Now for the big reveal of what I did with Quincy’s testicles.
Well, I thought it was a shame to just throw them out. I’m going to stop you right now, before you start thinking I had them preserved or something!!, but I did have something preserved. His sperm.
This is also why he had to be brought before the mare in heat, so we could have some tests on diseases run. Luckily his panel came back clean and I couldn’t be happier!
BECAUSE THIS MEANS I CAN ONE DAY BREED HIS BABIES!!!!
Little side note:
I spoke to multiple equine reproduction specialists about reasons for freezing sperm, ways of collecting sperm, chances of offsprings, medical reason to do this or not.
I basically spent 3 hours on the phone with four specialists.
Since I knew I was going to possibly buy a stallion, I wanted to be informed. I did not do this on impulse and would not have done it if Quincy had not impressed me with his amazing calm and levelheadedness. His bloodlines are good, bordering on great, his conformation is more than adequate and (most importantly to me) his character is golden.
I have to admit that what motivated me initially to consider doing this was the emotional idea of having a second generation foal one day. But if I had bought a deficient stallion, I wouldn’t have considered it further.
Responsible breeding first guys!
Tiny repro info:
So most of you probably know that horse semen can be frozen. This is super practical as you can then ship it and sell it worldwide/continent-wide. Most often this is done by sperm collection, this is when a stallion mounts an artificial mare and ejaculates, then the sperm is collected and frozen. This can be done numerous times throughout a stallion’s life.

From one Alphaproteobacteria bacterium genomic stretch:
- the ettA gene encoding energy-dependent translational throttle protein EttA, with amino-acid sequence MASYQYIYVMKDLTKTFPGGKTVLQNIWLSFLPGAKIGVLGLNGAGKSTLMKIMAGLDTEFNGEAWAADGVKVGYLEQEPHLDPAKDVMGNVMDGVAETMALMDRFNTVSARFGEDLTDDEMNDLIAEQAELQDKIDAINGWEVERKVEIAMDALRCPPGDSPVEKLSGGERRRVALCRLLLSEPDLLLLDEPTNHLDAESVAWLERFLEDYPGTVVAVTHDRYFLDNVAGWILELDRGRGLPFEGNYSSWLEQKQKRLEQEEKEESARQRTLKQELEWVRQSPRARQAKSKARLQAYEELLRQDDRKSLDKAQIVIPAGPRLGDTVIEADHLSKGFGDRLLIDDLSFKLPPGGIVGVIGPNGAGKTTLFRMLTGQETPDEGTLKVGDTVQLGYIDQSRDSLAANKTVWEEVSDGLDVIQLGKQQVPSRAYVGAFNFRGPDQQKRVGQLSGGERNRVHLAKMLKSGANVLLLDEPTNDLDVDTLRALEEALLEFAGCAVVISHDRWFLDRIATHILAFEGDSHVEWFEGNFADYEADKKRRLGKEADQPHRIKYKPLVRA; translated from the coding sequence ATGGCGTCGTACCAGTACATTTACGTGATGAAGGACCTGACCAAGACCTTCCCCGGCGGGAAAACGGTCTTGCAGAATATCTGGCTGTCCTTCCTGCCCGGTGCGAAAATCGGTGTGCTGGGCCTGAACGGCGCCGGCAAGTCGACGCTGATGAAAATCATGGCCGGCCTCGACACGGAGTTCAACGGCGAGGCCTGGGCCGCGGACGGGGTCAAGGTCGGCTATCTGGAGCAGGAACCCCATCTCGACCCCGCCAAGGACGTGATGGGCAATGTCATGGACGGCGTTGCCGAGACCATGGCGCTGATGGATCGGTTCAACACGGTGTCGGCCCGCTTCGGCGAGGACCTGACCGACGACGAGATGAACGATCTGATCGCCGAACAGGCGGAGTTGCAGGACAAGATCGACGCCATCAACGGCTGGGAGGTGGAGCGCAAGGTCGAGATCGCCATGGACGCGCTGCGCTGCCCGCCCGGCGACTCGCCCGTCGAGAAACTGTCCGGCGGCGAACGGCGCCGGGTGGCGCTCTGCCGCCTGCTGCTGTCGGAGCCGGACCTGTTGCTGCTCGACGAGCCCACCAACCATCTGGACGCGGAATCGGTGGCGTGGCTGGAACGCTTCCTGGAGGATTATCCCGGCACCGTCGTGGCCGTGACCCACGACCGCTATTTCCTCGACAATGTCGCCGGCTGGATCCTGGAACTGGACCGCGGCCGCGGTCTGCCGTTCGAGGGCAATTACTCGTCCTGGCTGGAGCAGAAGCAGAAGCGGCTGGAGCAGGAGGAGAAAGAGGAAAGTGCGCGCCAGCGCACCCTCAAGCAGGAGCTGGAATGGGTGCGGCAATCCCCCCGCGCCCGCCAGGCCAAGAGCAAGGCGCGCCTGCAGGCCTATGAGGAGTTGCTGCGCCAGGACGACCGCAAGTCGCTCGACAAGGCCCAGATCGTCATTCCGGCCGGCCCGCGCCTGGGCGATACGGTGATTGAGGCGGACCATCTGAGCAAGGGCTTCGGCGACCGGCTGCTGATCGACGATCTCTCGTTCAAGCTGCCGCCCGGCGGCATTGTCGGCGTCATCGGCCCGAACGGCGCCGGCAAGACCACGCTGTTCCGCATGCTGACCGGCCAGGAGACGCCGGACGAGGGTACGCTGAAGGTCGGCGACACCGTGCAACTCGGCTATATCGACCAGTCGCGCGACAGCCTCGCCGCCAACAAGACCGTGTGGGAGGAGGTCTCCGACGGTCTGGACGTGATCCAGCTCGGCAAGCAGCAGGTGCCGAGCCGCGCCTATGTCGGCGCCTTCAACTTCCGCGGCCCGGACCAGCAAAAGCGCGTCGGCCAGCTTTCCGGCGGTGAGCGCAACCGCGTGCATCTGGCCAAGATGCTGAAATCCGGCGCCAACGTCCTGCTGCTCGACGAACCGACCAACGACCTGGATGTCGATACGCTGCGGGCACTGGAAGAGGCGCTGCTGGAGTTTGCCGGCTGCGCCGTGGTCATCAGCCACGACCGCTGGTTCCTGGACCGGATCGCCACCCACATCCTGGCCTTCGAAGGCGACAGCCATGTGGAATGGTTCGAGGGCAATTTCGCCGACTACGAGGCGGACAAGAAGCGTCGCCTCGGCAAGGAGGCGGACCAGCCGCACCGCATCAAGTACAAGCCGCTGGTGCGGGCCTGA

But what I didn’t know, and probably a lot of you also didn’t know, is that a procedure exists without having to teach a stallion to mount.
Teaching a stallion to mount actually requires quite a lot of time, effort and money. I opted against this because I didn’t see the sense in teaching him something which—after all—could be labelled as a “bad habit” when he would never have to mount a mare again, exposing him to the breeding world was not something I had planned or wanted for him. I also did not want to invest more in his possible reproductive possibilities than I already was with the freezing and storing of his sperm.
So I opted for an epididymal sperm collection. This is when after castration the testes are taken, the sperm is collected from them and then frozen.
Here is a link to a very knowledgeable article on epididymal sperm collection with equines:
So one of my main questions when discussing this was how quickly his testicles could be gotten from his body to a facility where the sperm could be harvested and frozen.
This is partially why I opted to have him castrated at the Gent University Animal Hospital in Merelbeke. It is one of the biggest and best animal hospitals in the country, and the Reproduction Department is down the hall from the Operating Rooms.
When I was speaking to the University’s repro-specialist I jokingly said: “Well I hope you’ll be running down the hallways with his balls, cause otherwise, it’s on you!”.
She laughed and said: “Don’t worry I do my cardio!!”. And in effect, after his testicles were removed from his body, they were placed on a platter (check my instagram, there’s a picture of it), handed to her, and she did actually exit the OR at a rather fast paced trot!